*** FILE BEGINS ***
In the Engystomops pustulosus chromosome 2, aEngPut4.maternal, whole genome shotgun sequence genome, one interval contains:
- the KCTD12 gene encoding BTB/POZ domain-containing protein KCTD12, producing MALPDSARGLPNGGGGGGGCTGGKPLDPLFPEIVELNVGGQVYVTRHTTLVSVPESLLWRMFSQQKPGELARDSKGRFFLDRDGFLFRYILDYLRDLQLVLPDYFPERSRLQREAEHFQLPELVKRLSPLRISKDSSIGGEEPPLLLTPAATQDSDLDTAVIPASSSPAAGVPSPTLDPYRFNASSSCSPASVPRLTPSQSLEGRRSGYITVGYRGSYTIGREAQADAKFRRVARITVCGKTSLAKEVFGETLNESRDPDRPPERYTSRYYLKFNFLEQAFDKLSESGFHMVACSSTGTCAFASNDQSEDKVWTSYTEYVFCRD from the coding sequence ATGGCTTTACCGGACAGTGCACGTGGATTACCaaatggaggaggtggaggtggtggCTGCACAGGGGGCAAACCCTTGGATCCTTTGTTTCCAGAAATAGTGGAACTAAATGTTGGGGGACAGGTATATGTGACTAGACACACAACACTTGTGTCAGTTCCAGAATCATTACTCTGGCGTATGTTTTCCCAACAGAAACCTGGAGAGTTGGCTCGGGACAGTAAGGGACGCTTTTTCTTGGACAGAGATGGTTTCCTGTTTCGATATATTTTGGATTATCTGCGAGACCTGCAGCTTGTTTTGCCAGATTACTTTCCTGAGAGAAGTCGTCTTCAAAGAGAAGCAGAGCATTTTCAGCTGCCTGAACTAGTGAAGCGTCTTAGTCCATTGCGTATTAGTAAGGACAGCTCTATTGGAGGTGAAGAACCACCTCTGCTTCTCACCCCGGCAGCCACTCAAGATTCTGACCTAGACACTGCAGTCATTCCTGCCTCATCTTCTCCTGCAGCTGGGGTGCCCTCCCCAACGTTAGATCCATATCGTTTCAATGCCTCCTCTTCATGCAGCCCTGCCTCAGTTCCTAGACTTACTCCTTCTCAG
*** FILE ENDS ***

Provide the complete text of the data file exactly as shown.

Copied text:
In the Engystomops pustulosus chromosome 2, aEngPut4.maternal, whole genome shotgun sequence genome, one interval contains:
- the KCTD12 gene encoding BTB/POZ domain-containing protein KCTD12, producing MALPDSARGLPNGGGGGGGCTGGKPLDPLFPEIVELNVGGQVYVTRHTTLVSVPESLLWRMFSQQKPGELARDSKGRFFLDRDGFLFRYILDYLRDLQLVLPDYFPERSRLQREAEHFQLPELVKRLSPLRISKDSSIGGEEPPLLLTPAATQDSDLDTAVIPASSSPAAGVPSPTLDPYRFNASSSCSPASVPRLTPSQSLEGRRSGYITVGYRGSYTIGREAQADAKFRRVARITVCGKTSLAKEVFGETLNESRDPDRPPERYTSRYYLKFNFLEQAFDKLSESGFHMVACSSTGTCAFASNDQSEDKVWTSYTEYVFCRD from the coding sequence ATGGCTTTACCGGACAGTGCACGTGGATTACCaaatggaggaggtggaggtggtggCTGCACAGGGGGCAAACCCTTGGATCCTTTGTTTCCAGAAATAGTGGAACTAAATGTTGGGGGACAGGTATATGTGACTAGACACACAACACTTGTGTCAGTTCCAGAATCATTACTCTGGCGTATGTTTTCCCAACAGAAACCTGGAGAGTTGGCTCGGGACAGTAAGGGACGCTTTTTCTTGGACAGAGATGGTTTCCTGTTTCGATATATTTTGGATTATCTGCGAGACCTGCAGCTTGTTTTGCCAGATTACTTTCCTGAGAGAAGTCGTCTTCAAAGAGAAGCAGAGCATTTTCAGCTGCCTGAACTAGTGAAGCGTCTTAGTCCATTGCGTATTAGTAAGGACAGCTCTATTGGAGGTGAAGAACCACCTCTGCTTCTCACCCCGGCAGCCACTCAAGATTCTGACCTAGACACTGCAGTCATTCCTGCCTCATCTTCTCCTGCAGCTGGGGTGCCCTCCCCAACGTTAGATCCATATCGTTTCAATGCCTCCTCTTCATGCAGCCCTGCCTCAGTTCCTAGACTTACTCCTTCTCAG